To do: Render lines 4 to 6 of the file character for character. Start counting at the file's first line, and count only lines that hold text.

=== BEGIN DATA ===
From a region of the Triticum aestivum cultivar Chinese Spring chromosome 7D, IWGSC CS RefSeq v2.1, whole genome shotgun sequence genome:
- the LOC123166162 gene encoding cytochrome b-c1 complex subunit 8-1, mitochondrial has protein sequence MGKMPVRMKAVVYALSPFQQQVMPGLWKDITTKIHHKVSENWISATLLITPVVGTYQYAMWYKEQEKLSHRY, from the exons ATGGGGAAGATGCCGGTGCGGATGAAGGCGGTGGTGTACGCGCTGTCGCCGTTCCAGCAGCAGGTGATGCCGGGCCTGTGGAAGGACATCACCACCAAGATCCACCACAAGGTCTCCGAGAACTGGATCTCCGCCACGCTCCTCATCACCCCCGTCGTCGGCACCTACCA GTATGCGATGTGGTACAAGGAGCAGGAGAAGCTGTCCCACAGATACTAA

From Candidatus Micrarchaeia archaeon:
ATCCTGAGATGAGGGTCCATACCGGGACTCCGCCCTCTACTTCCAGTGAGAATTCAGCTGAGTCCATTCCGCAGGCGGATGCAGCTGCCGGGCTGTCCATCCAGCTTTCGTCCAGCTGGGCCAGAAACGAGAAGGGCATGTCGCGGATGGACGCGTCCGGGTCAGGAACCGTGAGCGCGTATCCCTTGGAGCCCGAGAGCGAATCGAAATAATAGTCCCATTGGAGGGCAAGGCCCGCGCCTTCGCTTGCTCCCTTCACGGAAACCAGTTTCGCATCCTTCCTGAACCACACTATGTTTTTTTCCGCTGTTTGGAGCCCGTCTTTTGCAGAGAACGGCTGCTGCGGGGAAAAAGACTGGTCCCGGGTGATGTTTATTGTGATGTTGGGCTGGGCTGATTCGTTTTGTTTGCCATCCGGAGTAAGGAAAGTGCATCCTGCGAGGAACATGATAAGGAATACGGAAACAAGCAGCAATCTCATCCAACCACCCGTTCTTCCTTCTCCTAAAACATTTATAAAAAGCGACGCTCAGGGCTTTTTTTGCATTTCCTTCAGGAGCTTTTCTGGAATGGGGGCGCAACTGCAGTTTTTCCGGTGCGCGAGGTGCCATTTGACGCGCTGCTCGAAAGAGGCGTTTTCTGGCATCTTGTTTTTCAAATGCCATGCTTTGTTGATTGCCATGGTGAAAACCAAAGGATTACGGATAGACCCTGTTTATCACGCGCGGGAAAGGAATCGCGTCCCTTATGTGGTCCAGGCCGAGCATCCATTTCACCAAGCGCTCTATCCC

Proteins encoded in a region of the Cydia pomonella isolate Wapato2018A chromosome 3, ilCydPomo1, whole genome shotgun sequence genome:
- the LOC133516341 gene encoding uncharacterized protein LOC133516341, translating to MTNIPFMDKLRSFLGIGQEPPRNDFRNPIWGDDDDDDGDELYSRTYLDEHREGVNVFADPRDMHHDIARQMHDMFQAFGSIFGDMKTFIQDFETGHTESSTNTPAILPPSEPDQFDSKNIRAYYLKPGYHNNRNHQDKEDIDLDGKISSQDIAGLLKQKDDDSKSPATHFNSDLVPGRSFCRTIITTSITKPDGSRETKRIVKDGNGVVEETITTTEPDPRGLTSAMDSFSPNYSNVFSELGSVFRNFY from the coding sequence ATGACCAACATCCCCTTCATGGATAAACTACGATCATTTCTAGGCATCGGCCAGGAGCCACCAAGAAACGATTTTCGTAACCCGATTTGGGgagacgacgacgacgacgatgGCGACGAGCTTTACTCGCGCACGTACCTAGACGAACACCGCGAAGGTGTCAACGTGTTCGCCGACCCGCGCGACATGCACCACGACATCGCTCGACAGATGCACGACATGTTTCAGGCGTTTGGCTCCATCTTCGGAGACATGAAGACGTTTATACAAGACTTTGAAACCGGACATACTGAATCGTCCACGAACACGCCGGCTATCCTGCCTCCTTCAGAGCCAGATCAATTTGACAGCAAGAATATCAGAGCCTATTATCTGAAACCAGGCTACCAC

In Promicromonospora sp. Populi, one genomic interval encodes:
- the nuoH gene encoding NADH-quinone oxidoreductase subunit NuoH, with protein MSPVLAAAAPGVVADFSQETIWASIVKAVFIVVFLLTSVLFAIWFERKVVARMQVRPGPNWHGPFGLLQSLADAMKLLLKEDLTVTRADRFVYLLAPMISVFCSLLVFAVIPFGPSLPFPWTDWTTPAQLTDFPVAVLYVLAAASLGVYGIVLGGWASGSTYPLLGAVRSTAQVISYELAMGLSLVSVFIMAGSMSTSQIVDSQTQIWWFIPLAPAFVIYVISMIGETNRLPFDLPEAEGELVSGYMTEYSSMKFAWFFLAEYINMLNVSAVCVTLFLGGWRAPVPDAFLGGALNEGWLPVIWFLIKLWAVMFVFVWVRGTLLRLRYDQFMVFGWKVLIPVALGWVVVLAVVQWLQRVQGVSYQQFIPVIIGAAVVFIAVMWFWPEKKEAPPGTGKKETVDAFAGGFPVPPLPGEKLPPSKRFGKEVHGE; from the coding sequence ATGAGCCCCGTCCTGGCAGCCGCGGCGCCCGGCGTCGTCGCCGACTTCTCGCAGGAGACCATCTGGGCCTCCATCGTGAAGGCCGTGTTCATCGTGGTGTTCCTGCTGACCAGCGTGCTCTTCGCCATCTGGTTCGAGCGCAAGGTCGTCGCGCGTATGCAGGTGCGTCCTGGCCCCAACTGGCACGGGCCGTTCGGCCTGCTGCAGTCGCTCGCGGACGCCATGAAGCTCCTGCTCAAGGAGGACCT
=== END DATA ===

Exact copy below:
ATCCTGAGATGAGGGTCCATACCGGGACTCCGCCCTCTACTTCCAGTGAGAATTCAGCTGAGTCCATTCCGCAGGCGGATGCAGCTGCCGGGCTGTCCATCCAGCTTTCGTCCAGCTGGGCCAGAAACGAGAAGGGCATGTCGCGGATGGACGCGTCCGGGTCAGGAACCGTGAGCGCGTATCCCTTGGAGCCCGAGAGCGAATCGAAATAATAGTCCCATTGGAGGGCAAGGCCCGCGCCTTCGCTTGCTCCCTTCACGGAAACCAGTTTCGCATCCTTCCTGAACCACACTATGTTTTTTTCCGCTGTTTGGAGCCCGTCTTTTGCAGAGAACGGCTGCTGCGGGGAAAAAGACTGGTCCCGGGTGATGTTTATTGTGATGTTGGGCTGGGCTGATTCGTTTTGTTTGCCATCCGGAGTAAGGAAAGTGCATCCTGCGAGGAACATGATAAGGAATACGGAAACAAGCAGCAATCTCATCCAACCACCCGTTCTTCCTTCTCCTAAAACATTTATAAAAAGCGACGCTCAGGGCTTTTTTTGCATTTCCTTCAGGAGCTTTTCTGGAATGGGGGCGCAACTGCAGTTTTTCCGGTGCGCGAGGTGCCATTTGACGCGCTGCTCGAAAGAGGCGTTTTCTGGCATCTTGTTTTTCAAATGCCATGCTTTGTTGATTGCCATGGTGAAAACCAAAGGATTACGGATAGACCCTGTTTATCACGCGCGGGAAAGGAATCGCGTCCCTTATGTGGTCCAGGCCGAGCATCCATTTCACCAAGCGCTCTATCCC

Proteins encoded in a region of the Cydia pomonella isolate Wapato2018A chromosome 3, ilCydPomo1, whole genome shotgun sequence genome:
- the LOC133516341 gene encoding uncharacterized protein LOC133516341, translating to MTNIPFMDKLRSFLGIGQEPPRNDFRNPIWGDDDDDDGDELYSRTYLDEHREGVNVFADPRDMHHDIARQMHDMFQAFGSIFGDMKTFIQDFETGHTESSTNTPAILPPSEPDQFDSKNIRAYYLKPGYHNNRNHQDKEDIDLDGKISSQDIAGLLKQKDDDSKSPATHFNSDLVPGRSFCRTIITTSITKPDGSRETKRIVKDGNGVVEETITTTEPDPRGLTSAMDSFSPNYSNVFSELGSVFRNFY from the coding sequence ATGACCAACATCCCCTTCATGGATAAACTACGATCATTTCTAGGCATCGGCCAGGAGCCACCAAGAAACGATTTTCGTAACCCGATTTGGGgagacgacgacgacgacgatgGCGACGAGCTTTACTCGCGCACGTACCTAGACGAACACCGCGAAGGTGTCAACGTGTTCGCCGACCCGCGCGACATGCACCACGACATCGCTCGACAGATGCACGACATGTTTCAGGCGTTTGGCTCCATCTTCGGAGACATGAAGACGTTTATACAAGACTTTGAAACCGGACATACTGAATCGTCCACGAACACGCCGGCTATCCTGCCTCCTTCAGAGCCAGATCAATTTGACAGCAAGAATATCAGAGCCTATTATCTGAAACCAGGCTACCAC